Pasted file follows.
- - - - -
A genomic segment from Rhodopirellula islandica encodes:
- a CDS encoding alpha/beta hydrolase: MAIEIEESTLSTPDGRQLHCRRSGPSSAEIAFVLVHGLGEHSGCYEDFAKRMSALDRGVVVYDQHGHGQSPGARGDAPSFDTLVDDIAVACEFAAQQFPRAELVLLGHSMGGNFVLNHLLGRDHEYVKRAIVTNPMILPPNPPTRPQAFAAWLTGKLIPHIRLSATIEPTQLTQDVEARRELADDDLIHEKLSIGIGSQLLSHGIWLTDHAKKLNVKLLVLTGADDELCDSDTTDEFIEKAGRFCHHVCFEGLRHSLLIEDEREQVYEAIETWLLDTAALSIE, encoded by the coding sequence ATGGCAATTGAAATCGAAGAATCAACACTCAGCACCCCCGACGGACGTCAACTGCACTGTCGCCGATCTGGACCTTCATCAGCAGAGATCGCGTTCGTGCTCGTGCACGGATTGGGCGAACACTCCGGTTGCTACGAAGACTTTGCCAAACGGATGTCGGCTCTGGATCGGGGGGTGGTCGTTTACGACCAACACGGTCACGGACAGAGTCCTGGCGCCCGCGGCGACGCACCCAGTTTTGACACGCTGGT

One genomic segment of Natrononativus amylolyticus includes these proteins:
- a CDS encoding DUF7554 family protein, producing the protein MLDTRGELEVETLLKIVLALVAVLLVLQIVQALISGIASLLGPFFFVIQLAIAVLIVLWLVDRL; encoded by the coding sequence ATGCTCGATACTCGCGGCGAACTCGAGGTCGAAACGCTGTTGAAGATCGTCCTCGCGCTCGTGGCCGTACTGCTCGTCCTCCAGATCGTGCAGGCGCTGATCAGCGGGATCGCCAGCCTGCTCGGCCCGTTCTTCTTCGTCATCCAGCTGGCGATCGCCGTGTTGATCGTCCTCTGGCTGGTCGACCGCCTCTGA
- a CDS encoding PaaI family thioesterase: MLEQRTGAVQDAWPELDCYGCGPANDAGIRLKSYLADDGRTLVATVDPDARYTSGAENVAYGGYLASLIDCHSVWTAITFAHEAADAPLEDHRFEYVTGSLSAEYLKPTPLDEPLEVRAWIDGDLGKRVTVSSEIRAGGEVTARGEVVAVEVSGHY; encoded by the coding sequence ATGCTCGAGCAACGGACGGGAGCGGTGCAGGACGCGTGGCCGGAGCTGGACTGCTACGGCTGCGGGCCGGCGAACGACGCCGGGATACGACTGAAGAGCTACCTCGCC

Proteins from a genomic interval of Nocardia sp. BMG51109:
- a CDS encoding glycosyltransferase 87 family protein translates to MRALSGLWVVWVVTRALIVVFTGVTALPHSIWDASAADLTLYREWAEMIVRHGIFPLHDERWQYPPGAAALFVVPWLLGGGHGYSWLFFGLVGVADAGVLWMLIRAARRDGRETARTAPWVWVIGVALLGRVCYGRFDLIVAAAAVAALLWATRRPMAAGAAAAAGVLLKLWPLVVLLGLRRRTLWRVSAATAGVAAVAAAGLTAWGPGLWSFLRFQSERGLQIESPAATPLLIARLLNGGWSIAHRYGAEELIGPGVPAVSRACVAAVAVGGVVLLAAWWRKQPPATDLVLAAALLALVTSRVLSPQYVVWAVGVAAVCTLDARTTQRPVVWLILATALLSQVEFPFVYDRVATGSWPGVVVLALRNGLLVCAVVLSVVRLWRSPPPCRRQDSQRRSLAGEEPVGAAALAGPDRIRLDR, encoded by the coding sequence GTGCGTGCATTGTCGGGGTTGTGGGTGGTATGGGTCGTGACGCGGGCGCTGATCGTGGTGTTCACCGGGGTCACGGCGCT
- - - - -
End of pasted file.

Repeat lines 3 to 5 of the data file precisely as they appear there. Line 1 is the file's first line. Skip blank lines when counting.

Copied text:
One genomic segment of Natrononativus amylolyticus includes these proteins:
- a CDS encoding DUF7554 family protein, producing the protein MLDTRGELEVETLLKIVLALVAVLLVLQIVQALISGIASLLGPFFFVIQLAIAVLIVLWLVDRL; encoded by the coding sequence ATGCTCGATACTCGCGGCGAACTCGAGGTCGAAACGCTGTTGAAGATCGTCCTCGCGCTCGTGGCCGTACTGCTCGTCCTCCAGATCGTGCAGGCGCTGATCAGCGGGATCGCCAGCCTGCTCGGCCCGTTCTTCTTCGTCATCCAGCTGGCGATCGCCGTGTTGATCGTCCTCTGGCTGGTCGACCGCCTCTGA
- a CDS encoding PaaI family thioesterase: MLEQRTGAVQDAWPELDCYGCGPANDAGIRLKSYLADDGRTLVATVDPDARYTSGAENVAYGGYLASLIDCHSVWTAITFAHEAADAPLEDHRFEYVTGSLSAEYLKPTPLDEPLEVRAWIDGDLGKRVTVSSEIRAGGEVTARGEVVAVEVSGHY; encoded by the coding sequence ATGCTCGAGCAACGGACGGGAGCGGTGCAGGACGCGTGGCCGGAGCTGGACTGCTACGGCTGCGGGCCGGCGAACGACGCCGGGATACGACTGAAGAGCTACCTCGCC